3. I've seen a few people suggest using Ant4Eclipse.  I haven't had time to try it myself yet but it sounds like a potential solution.
    4. Don't utilize Eclipse User Libraries and copy your required jars to a /lib folder in your project.  Of course, this is just ignoring the issue isn't it. :)
    I'm interested in other approaches and options for this problem.  Please feel free to comment.  Thanks.

    Hibernate - Part 1- Learning Resources

    My previous experiences with enterprise Java utilized many of the core J2EE design patterns.  We used Data Access Objects (DAO), List Handlers, Value Objects, etc.  Sticking with these design patterns within our team ensured our apps would be flexible, reusable and standardized.

    Developers were able to jump from project to project and hit the ground running because the persistence code was similar between all of our applications.  I learned a lot from this experience and the J2EE design patterns provided good runtime performance

    The only problem I found with the J2EE design patterns for data persistence was the time required to create the necessary classes for each database table.  Coding the persistence layer was long and arduous and slowed down application development.

    In the years since we began using the core J2EE design patterns, open source frameworks have gained popularity. I'm eager to use Hibernate for the persistence layer in my new application.  I'm hopeful that Hibernate will reduce complexity and most importantly reduce the time required for persistence coding.

    I'm currently reading Harnessing Hibernate and working with some of the included code examples.  Some of the Amazon.com reviews are critical of this book's emphasis on other technologies like Ant and Maven.  The reviewers felt the book loses focus on Hibernate and spends too many pages elsewhere.  I don't share that sentiment, at least not yet.  I like to see how Hibernate fits into the whole ecosystem of a typical application.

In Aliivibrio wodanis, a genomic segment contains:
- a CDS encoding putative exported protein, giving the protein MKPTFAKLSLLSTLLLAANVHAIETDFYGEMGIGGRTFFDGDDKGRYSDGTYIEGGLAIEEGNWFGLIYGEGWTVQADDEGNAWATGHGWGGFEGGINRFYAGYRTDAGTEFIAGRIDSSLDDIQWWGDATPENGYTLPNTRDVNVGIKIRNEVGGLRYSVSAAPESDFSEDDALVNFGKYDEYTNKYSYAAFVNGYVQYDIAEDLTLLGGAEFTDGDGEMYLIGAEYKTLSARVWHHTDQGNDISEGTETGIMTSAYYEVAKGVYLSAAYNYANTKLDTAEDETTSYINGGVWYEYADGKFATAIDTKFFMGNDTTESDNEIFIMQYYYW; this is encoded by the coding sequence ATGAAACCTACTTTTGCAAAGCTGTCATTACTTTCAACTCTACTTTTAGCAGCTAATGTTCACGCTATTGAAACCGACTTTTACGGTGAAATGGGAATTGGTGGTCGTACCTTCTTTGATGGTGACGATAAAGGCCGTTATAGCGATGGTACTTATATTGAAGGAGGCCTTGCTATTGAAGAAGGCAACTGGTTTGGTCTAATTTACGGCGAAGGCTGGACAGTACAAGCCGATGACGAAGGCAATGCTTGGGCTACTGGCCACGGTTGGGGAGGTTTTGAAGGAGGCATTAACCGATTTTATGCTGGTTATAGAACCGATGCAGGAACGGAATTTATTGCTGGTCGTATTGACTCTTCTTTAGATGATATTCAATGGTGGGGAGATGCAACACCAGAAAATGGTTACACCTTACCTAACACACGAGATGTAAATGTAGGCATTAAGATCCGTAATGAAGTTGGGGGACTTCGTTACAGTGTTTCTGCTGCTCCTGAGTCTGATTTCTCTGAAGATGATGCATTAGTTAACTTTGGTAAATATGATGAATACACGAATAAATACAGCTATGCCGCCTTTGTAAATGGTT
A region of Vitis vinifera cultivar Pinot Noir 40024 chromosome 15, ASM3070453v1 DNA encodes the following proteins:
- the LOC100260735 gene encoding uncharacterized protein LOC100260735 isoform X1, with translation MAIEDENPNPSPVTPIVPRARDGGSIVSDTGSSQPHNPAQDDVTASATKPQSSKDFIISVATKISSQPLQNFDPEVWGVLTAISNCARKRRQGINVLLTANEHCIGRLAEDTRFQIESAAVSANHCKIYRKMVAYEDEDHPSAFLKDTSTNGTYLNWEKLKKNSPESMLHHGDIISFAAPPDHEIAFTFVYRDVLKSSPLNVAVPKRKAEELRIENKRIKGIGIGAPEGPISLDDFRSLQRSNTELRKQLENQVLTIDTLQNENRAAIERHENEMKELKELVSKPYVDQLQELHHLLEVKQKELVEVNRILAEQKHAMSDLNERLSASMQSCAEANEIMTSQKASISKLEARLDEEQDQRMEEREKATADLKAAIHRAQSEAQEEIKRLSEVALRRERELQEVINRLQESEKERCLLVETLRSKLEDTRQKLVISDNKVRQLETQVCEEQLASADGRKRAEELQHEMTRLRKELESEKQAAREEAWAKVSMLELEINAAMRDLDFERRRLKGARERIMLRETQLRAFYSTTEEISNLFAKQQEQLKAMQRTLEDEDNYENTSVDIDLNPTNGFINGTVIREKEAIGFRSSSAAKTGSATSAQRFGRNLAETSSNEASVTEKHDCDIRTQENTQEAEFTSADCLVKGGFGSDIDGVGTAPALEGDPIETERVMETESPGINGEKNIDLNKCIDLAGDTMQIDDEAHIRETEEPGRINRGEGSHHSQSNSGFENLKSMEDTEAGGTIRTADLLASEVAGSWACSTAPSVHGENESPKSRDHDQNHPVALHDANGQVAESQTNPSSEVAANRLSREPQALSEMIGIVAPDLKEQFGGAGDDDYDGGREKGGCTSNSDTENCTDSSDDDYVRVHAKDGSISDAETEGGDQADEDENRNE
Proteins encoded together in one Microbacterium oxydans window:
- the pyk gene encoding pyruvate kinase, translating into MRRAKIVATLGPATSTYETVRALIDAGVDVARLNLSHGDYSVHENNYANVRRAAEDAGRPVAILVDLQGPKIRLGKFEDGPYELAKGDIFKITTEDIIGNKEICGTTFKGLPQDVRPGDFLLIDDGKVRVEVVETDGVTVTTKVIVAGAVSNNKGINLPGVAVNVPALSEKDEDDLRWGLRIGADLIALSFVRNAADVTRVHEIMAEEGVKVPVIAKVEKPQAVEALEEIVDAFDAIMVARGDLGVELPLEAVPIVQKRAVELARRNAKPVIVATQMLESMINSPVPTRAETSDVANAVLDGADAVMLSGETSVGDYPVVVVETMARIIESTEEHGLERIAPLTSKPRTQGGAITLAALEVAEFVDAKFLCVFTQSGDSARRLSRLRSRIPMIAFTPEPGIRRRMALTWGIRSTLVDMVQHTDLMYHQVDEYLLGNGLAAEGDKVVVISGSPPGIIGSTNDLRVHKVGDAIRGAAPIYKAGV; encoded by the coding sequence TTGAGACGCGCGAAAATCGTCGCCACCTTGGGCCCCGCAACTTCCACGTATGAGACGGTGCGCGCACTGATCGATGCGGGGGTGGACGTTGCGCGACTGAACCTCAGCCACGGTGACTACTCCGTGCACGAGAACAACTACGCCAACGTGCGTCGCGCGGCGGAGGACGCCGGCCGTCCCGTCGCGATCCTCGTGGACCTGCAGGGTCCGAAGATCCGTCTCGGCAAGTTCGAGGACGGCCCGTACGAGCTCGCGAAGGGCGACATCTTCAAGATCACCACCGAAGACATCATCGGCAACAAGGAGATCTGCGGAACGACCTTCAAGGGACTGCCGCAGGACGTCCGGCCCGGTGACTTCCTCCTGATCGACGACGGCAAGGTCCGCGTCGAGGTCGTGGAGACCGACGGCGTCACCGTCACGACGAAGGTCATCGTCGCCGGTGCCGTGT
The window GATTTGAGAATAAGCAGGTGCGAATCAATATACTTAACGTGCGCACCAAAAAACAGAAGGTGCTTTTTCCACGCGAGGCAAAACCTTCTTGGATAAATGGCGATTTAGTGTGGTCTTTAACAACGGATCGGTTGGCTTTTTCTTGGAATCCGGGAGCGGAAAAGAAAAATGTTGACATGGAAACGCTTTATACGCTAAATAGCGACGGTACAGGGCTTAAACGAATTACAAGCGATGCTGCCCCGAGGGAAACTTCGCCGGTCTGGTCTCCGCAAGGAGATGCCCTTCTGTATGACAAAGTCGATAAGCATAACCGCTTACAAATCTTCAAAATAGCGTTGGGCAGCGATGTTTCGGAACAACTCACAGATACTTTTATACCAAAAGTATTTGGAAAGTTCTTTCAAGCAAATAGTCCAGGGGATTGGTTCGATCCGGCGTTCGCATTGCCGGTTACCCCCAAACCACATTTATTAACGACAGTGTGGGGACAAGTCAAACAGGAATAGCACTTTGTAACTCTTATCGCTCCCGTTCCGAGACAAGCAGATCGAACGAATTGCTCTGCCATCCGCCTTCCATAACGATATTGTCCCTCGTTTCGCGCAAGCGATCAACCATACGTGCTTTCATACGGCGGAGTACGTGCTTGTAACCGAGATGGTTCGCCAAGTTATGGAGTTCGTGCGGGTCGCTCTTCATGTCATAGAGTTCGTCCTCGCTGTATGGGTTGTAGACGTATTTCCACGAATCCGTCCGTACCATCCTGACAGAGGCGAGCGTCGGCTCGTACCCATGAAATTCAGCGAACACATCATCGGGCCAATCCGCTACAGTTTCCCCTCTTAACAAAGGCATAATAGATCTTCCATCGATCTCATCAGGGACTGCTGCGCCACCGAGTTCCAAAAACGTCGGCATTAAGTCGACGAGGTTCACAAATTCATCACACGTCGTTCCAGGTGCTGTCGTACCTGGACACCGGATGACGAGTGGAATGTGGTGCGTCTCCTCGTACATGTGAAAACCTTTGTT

Here's a very basic step-by-step tutorial for setting up Hibernate and Log4j on Eclipse.

    I always look for YouTube videos on any new topic I'm trying to learn.  You might not think YouTube would be a great place to learn about java coding but there's plenty of helpful videos out there.  There's a series of 18 Hibernate videos from Patrick Washington that I've been watching and recommend.

    Here's a video of the 1st part in the18 part series:

    What resources have you found useful for learning Hibernate?  Your comments are welcome.

    Old JRE's on my dev computer

    I mentioned in an earlier post that I installed JDK 1.6.0_24.  I noticed that Sun (or should I now say Oracle) recommends uninstalling older version of Java from your system.  They say the older versions present a "serious security risk".  I didn't feel too worried but I figured I'd go ahead an uninstall the JRE's and JDK that I'll never likely use again anyway.  After all, I can use all the disk space I can get on this old resource starved dev machine.

    Sun conveniently provides instructions for uninstalling Java on Windows.  It's the usual Control Panel > Add / Remove Programs (at least that's how XP still does it).  I ran the uninstaller for the half dozen of so previous Java versions without incident.

    After all was said and done I opened Windows Explorer and looked for the old Java install folders.  I was a little disappointed to still find each of the old Java install root folders on my system with a handful of .dlls and .jars in each folder.  Of course I've seen many uninstallers leave artifacts on my system but it's always a little annoying.  I Googled a few the .dll names and found some posts of others asking what to do about these remnants.  Sorry I didn't take a note of any examples before I deleted the folders from my system.  They're gone now and I haven't experienced any side effects. I wish the Java uninstallers did a complete job.